From give to take
After a certain level of comfort and trust has been established, predators often begin to push the boundaries.
“The same time relationally, they have this relationship with the child and are testing the boundaries,” Williams said. “They continue to test the boundaries and see if the child tells or if anything changes.”
This can be anything from making suggestive comments, often in jest, or minimal contact that can be mistaken for accidental touching. It elicits a response, which the adult can gauge — all unbeknown to the child.
“When you’re a child and this predator is giving you these things, there is a lack of understanding (that) there is this expectation of something in return,” Jansen said, noting the undeveloped prefrontal cortex in children. “They don’t have that weariness or suspicion of ‘What is their motivation behind this?’”
The relationship advances beyond just a special bond, but the next step still isn’t always sexual.
“Are they trying to isolate the child? If they are trying to do one-on-one’s with the child, that’s a red flag,” Williams said. “That’s the next step of grooming, isolating a child.”
Technology has provided an arena of privacy for predators to initiate and maintain contact with a child. Both text messaging and social media have become havens for isolating children.
Martin Public Schools junior varsity boys basketball coach Raymond Brenner II is accused of inappropriate communications with a member of his team. According to court records, Brenner was using social media to interact and send nude photos of himself to the underage child.
In the case of former West Ottawa High School teacher Matthew Powell, who pleaded no contest to one count of fourth-degree criminal sexual conduct against a 16-year-old female student, the relationship between the two evolved via texts.
The two exchanged more than 1,200 text messages in less than a month. While there was no direct communication regarding sexual contact, they could, as a whole, be interpreted as grooming.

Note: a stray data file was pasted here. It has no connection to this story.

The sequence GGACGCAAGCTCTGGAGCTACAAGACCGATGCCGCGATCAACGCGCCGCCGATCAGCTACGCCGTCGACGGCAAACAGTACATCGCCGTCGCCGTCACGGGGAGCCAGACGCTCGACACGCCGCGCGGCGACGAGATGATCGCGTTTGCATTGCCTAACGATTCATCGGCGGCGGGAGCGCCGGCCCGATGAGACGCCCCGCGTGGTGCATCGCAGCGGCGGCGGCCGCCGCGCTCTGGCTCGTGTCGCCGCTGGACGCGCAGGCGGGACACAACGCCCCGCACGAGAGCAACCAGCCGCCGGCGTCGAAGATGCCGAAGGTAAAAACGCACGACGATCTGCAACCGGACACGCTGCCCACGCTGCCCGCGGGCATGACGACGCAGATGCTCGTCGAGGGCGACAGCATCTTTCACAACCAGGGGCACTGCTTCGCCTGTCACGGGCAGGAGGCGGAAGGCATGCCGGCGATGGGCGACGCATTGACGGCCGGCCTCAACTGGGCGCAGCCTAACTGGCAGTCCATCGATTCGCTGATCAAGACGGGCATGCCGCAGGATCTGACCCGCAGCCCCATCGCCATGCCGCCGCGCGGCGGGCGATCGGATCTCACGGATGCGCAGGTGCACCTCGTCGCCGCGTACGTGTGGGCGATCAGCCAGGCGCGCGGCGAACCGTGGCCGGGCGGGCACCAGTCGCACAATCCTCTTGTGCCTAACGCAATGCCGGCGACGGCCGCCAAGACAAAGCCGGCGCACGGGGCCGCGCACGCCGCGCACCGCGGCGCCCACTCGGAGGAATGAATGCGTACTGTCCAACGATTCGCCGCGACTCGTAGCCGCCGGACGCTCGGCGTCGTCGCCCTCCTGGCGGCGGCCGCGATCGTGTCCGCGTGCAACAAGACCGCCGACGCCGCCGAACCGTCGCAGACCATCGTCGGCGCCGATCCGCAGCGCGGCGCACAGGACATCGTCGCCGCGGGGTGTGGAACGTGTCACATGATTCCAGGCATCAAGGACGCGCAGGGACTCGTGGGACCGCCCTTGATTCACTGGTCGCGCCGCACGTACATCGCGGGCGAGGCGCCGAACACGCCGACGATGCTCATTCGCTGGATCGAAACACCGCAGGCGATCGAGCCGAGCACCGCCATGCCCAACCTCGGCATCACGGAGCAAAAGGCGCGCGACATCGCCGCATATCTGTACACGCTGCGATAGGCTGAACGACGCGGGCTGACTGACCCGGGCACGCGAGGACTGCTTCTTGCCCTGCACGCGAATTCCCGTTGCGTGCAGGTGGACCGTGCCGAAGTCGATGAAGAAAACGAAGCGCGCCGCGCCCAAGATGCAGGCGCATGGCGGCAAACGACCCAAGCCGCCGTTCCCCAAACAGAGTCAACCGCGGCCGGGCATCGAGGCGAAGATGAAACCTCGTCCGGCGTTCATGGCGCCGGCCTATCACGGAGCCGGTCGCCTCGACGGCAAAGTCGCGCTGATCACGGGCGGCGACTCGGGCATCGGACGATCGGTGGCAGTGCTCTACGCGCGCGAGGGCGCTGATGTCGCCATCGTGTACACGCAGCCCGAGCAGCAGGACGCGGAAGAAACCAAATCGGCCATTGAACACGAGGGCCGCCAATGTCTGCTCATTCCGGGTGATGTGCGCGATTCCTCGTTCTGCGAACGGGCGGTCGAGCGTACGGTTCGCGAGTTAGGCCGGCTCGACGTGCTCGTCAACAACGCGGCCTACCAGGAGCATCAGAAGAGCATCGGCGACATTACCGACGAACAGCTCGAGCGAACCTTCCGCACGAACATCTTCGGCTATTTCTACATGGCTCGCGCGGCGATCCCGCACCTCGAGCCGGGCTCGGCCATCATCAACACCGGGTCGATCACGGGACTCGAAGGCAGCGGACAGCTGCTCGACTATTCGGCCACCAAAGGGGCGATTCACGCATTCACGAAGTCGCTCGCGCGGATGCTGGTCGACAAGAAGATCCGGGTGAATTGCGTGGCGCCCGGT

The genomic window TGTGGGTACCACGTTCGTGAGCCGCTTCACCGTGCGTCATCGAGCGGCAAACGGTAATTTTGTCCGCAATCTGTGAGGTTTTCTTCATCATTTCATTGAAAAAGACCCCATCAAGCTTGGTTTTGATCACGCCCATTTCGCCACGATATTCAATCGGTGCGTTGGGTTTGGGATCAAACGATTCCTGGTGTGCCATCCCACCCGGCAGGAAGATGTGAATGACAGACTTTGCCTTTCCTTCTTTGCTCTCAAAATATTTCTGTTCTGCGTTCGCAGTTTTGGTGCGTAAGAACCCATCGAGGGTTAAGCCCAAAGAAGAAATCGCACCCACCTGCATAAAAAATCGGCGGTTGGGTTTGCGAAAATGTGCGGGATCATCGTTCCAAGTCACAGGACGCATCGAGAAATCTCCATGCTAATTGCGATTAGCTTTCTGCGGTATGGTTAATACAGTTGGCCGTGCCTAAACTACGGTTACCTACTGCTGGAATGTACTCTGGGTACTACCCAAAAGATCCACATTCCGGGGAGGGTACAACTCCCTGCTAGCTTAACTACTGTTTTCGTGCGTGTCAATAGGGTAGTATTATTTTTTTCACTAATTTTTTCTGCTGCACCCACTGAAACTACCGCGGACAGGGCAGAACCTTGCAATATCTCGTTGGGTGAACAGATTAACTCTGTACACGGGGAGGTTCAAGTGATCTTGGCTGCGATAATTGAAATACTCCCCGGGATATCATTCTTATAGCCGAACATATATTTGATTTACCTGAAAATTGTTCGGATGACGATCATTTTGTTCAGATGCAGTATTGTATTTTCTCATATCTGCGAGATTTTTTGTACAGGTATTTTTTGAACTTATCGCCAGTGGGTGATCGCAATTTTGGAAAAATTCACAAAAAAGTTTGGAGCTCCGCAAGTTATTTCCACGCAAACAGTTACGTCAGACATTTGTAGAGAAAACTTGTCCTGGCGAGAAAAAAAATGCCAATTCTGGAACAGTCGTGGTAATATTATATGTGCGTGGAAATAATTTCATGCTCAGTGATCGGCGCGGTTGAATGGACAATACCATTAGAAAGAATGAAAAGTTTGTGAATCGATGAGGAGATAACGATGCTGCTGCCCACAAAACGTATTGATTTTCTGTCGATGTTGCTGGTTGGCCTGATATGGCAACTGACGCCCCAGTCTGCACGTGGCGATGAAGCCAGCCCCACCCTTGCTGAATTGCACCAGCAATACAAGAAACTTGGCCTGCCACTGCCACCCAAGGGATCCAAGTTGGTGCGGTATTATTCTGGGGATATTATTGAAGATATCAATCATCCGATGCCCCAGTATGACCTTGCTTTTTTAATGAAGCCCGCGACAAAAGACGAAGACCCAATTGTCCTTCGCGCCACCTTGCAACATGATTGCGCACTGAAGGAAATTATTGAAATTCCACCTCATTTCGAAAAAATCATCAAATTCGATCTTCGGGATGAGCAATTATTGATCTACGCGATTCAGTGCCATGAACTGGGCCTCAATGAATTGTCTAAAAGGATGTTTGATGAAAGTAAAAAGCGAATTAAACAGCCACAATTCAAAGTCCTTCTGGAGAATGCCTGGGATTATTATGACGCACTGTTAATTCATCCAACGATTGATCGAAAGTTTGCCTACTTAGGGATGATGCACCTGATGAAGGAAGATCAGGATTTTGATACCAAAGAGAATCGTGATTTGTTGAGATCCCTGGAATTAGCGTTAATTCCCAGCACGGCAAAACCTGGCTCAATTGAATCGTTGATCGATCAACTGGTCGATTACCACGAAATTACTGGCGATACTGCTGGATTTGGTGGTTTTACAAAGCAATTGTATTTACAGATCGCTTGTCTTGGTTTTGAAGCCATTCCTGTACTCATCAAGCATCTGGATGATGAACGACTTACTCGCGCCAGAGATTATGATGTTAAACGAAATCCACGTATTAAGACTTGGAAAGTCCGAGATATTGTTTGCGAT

Powell on several occasions pushed the boundaries of appropriateness, especially that between a female student and a male teacher.
The relationship in that case evolved into one-on-one interactions, with the victim claiming to have met Powell several times alone in parking lots, inside the school and at his home. It was these three meetings when he groped her.
It’s in these one-on-one events the process often does go from grooming to physical abuse. A child, who to this point has known nothing but positive aspects of this relationship, can’t process that it may be inappropriate. Even if they do, the other aspects of the relationship have become so important they fear losing them.
“The child is able to articulate that they don’t like that part of the relationship, but love everything else about that person,” Williams said. “They are afraid of losing the positive aspects of the relationship.
This fosters secrecy, which can make child sexual abuse tough to identify.
Williams said there is no cut-and-dry way to spot sexual abuse, but the best way is to understand the child and his or her personality.
She said signs of abuse include sudden incidents of acting out and getting into trouble, avoiding certain people, nightmares, anxiety, depression, tantrums and seclusion.
Williams said anyone with any level of suspicion should contact a counselor at Children’s Advocacy Center or speak with social services, even if it’s just to discuss if the suspicion is warranted.
“Call and talk to a counselor,” she said. “Report it to professionals and let them decide if there is validity or concerns.”
For more information or for anyone who suspects child abuse and wishes to report it, contact Jewish Community Watch at (718) 841 7056 or your local police department/special victims unit. In NYC, call the sex crimes report line: 1 (212) 267-RAPE.